We must absolutely have an effective, robust force, Mr. Ban said. Without it, there can be no security, nor credible progress in the peace talks. Rebel leaders will simply not join the process without an effective peacekeeping force in place.

UNAMID is due to take over from the existing but under-resourced AU mission (known as AMIS) by the start of next month, but it lacks offers for crucial force units and the Sudanese government has raised a series of objections and obstacles.

The mission is short of one heavy and one medium transport unit, three military utility aviation units and one light helicopter unit, while an earlier pledge for one reconnaissance company has been withdrawn.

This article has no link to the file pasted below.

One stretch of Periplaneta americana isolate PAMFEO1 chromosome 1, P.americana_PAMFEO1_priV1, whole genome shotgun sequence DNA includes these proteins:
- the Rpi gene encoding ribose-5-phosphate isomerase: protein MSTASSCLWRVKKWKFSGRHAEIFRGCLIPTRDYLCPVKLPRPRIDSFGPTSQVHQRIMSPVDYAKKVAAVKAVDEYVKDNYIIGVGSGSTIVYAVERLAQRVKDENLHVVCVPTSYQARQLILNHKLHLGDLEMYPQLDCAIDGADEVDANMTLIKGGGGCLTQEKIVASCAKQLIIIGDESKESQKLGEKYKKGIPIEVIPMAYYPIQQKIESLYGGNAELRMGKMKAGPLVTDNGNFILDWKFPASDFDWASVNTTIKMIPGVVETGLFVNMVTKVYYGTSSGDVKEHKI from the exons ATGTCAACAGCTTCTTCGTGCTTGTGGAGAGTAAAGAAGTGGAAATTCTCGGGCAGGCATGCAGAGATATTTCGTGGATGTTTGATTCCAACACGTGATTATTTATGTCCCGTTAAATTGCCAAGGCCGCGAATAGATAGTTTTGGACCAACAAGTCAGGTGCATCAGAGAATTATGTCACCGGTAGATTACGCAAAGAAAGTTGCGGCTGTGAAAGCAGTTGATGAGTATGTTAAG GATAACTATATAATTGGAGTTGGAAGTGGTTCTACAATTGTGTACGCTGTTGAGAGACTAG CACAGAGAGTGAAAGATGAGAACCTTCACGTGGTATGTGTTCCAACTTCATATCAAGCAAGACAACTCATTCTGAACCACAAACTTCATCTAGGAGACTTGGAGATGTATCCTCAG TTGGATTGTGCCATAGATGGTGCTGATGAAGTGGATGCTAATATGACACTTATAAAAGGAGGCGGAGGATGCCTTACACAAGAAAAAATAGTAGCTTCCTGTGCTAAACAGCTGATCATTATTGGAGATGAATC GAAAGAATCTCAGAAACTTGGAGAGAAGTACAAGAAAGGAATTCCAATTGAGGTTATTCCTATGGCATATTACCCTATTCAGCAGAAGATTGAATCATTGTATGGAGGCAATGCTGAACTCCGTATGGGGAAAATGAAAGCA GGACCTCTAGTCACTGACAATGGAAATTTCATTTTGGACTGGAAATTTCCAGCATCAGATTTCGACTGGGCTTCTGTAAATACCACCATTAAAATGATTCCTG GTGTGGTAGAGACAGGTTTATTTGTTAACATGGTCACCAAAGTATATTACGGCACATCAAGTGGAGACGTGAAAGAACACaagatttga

Mr. Ban said that, despite bilateral talks in person or by telephone with all possible potential contributor countries, I have not been able to get even one single helicopter commitment. We need, at this time, 24 helicopters three tactical helicopter units and one light tactical helicopter unit.

Acknowledging that many potential contributing countries are overstretched in their critical military assets, he warned that nevertheless the entire mission is at risk from the lack of key capabilities.

The UN chief also noted that his Special Envoy on Darfur, Mr. Jan Eliasson, is considering holding a major meeting among the regions rebel movements to help them find a common negotiating position and team up for planned direct talks in Sirte, Libya, between the government and the rebels to solve the conflict.

Published by Korir, API/APN, source.apa